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Consequences of Environmental Service Payments for Forest Retention and Recruitment in a Costa Rican Biological Corridor

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dc.contributor.author Morse, Wayde C. en_US
dc.contributor.author Schedlbauer, Jessica L. en_US
dc.contributor.author Sesnie, Steven E. en_US
dc.contributor.author Finegan, Bryan en_US
dc.contributor.author Harvey, Celia A. en_US
dc.contributor.author Hollenhorst, Steven J. en_US
dc.contributor.author Kavanagh, Kathleen L. en_US
dc.contributor.author Stoian, Dietmar en_US
dc.contributor.author Wulfhorst, J.D. en_US
dc.date.accessioned 2009-07-31T14:56:45Z
dc.date.available 2009-07-31T14:56:45Z
dc.date.issued 2009 en_US
dc.date.submitted 2009-05-15 en_US
dc.date.submitted 2009-05-15 en_US
dc.identifier.uri https://hdl.handle.net/10535/3061
dc.description.abstract "Compensation to landowners for forest-derived environmental services has gained international recognition as a mechanism to combat forest loss and fragmentation. This approach is widely promoted, although there is little evidence demonstrating that environmental service payments encourage forest stewardship and conservation. Costa Rica provides a unique case study in which a 1996 Forestry Law initiated environmental service payments and prohibited forest conversion to other land uses. We examined these novel policies to determine their influence on landowner decisions that affect forest change, carbon services, and connectivity in a 2425 km2 biological corridor. We used Landsat images to compare land-cover changes before and after 1996, and linked these data to landowner surveys investigating land-use decisions. Carbon stocks and storage in secondary forests were also examined. Forest change observations were corroborated by landowner survey data, indicating that the 1996 Forestry Law and environmental service payments contributed positively to forest retention and recruitment. Socioeconomic conditions also favored forest protection. Rates of natural forest loss declined from -1.43% to -0.10%/yr after 1996. Forest cover and connectivity were maintained through tree plantations and secondary forest recruitment, although forest heterogeneity increased as these forest types sometimes replaced natural forest. Carbon storage in secondary forest approached levels in primary forest after 25-30 yr of succession, although few landowners retained natural regeneration. Secondary forests will persist as minor landscape components without legal or financial incentives. The Costa Rican experience provides evidence that environmental service payments can be effective in retaining natural forest and recruiting tree cover within biological corridors." en_US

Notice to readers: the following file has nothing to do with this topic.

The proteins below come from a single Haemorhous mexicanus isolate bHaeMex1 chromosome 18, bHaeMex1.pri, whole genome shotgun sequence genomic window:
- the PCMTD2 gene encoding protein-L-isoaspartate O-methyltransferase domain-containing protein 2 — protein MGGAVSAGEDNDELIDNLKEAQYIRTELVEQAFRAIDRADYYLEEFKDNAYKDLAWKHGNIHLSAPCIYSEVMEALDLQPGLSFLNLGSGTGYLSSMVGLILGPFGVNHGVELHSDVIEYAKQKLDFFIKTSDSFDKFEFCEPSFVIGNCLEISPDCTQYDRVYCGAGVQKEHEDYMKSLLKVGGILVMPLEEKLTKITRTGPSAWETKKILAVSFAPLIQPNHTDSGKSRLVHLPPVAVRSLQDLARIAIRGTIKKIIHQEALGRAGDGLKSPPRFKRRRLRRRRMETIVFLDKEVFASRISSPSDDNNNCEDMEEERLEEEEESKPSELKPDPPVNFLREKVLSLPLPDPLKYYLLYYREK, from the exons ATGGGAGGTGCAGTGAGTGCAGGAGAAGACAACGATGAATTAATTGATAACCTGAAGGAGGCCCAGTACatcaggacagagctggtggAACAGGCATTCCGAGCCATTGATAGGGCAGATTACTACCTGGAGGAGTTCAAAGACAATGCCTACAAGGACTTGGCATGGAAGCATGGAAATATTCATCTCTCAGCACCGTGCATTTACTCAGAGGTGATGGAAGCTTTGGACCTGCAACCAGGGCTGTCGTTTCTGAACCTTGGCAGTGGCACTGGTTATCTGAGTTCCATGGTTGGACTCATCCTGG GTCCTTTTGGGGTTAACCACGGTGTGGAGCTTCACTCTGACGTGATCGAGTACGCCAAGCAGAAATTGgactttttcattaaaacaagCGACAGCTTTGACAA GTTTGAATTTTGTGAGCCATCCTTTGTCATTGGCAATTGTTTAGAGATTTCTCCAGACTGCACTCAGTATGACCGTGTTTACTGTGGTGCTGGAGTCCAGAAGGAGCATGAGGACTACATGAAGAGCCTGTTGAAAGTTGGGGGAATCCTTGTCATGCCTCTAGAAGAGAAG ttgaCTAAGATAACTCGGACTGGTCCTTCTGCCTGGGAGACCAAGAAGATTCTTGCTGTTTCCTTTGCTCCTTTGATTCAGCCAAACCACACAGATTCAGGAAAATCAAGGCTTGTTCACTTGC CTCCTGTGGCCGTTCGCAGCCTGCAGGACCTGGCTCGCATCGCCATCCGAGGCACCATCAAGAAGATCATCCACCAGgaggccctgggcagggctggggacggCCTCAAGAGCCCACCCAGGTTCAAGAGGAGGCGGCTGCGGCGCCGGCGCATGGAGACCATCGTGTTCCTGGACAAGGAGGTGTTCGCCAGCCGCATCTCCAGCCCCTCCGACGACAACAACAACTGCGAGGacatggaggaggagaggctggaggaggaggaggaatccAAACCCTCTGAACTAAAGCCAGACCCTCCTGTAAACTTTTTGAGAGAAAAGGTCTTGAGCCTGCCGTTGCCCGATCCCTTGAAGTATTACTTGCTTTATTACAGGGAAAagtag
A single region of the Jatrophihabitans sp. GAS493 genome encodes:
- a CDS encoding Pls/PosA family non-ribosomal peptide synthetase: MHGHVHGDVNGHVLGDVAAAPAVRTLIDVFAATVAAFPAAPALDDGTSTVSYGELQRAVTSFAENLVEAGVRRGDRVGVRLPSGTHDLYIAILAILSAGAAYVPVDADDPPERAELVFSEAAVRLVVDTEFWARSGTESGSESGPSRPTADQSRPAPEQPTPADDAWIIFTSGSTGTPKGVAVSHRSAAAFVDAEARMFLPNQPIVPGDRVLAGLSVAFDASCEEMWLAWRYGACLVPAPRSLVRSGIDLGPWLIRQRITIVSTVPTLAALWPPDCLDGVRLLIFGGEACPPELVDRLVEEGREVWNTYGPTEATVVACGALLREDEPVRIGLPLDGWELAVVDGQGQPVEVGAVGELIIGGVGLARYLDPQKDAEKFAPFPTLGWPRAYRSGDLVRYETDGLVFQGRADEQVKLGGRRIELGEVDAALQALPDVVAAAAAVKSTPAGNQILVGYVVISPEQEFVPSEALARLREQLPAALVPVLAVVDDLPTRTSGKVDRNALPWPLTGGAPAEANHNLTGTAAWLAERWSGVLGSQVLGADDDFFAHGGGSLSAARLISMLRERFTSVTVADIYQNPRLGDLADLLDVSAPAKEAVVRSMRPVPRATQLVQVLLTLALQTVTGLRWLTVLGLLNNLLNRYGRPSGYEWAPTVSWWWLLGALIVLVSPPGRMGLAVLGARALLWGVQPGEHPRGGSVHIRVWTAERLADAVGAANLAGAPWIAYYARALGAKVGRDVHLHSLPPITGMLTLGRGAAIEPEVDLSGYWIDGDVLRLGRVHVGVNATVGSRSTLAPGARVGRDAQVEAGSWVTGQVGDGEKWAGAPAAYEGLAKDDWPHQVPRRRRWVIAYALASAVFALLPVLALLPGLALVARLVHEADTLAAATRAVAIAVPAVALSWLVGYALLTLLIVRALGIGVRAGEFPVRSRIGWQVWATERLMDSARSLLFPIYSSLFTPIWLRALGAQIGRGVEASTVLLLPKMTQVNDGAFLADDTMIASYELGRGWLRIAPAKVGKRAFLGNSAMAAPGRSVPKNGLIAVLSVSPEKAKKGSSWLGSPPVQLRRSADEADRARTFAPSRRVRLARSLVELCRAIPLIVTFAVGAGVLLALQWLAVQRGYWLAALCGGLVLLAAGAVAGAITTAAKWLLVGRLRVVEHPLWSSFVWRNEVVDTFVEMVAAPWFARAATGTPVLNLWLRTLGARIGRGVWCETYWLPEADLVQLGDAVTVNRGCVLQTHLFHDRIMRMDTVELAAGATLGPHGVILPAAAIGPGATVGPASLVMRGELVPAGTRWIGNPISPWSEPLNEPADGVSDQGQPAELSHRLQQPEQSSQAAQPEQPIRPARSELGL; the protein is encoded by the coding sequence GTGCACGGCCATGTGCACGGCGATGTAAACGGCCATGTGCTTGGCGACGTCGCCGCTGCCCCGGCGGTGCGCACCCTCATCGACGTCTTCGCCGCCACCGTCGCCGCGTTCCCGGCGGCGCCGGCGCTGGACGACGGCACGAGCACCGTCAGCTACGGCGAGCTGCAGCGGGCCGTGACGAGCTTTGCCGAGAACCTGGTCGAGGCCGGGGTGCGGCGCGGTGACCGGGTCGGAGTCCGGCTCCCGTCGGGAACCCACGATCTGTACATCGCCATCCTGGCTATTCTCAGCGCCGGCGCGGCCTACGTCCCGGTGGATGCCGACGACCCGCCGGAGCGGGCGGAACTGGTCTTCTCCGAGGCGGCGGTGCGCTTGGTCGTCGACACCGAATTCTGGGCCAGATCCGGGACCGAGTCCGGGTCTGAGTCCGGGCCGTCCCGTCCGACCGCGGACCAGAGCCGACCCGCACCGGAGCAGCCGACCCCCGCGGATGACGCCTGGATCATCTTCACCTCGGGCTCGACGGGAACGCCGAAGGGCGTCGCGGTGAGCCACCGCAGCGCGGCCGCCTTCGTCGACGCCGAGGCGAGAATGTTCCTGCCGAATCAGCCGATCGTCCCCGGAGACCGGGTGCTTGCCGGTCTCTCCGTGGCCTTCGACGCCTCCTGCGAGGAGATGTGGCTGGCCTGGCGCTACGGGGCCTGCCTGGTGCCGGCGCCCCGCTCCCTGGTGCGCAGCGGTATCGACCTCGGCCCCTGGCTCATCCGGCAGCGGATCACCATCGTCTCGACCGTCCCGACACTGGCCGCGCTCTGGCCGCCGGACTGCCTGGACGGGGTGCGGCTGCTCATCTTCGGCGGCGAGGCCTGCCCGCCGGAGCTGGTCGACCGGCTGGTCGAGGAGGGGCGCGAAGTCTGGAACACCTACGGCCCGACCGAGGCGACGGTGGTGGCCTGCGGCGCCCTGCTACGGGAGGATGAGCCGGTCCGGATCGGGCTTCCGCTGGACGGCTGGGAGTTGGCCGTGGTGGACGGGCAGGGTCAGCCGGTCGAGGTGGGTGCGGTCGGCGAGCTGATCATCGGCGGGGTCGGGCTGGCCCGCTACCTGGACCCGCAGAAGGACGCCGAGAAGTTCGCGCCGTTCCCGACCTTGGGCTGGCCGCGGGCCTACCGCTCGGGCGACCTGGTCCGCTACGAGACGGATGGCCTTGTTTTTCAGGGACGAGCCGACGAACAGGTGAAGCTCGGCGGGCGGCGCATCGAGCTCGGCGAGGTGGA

dc.subject environment en_US
dc.subject forests en_US
dc.subject landscape change en_US
dc.subject decision making en_US
dc.subject property rights en_US
dc.title Consequences of Environmental Service Payments for Forest Retention and Recruitment in a Costa Rican Biological Corridor en_US
dc.type Journal Article en_US
dc.type.published published en_US
dc.coverage.region Central America & Caribbean en_US
dc.coverage.country Costa Rica en_US
dc.subject.sector Forestry en_US
dc.identifier.citationjournal Ecology and Society en_US
dc.identifier.citationvolume 14 en_US
dc.identifier.citationnumber 1 en_US
dc.identifier.citationmonth January en_US

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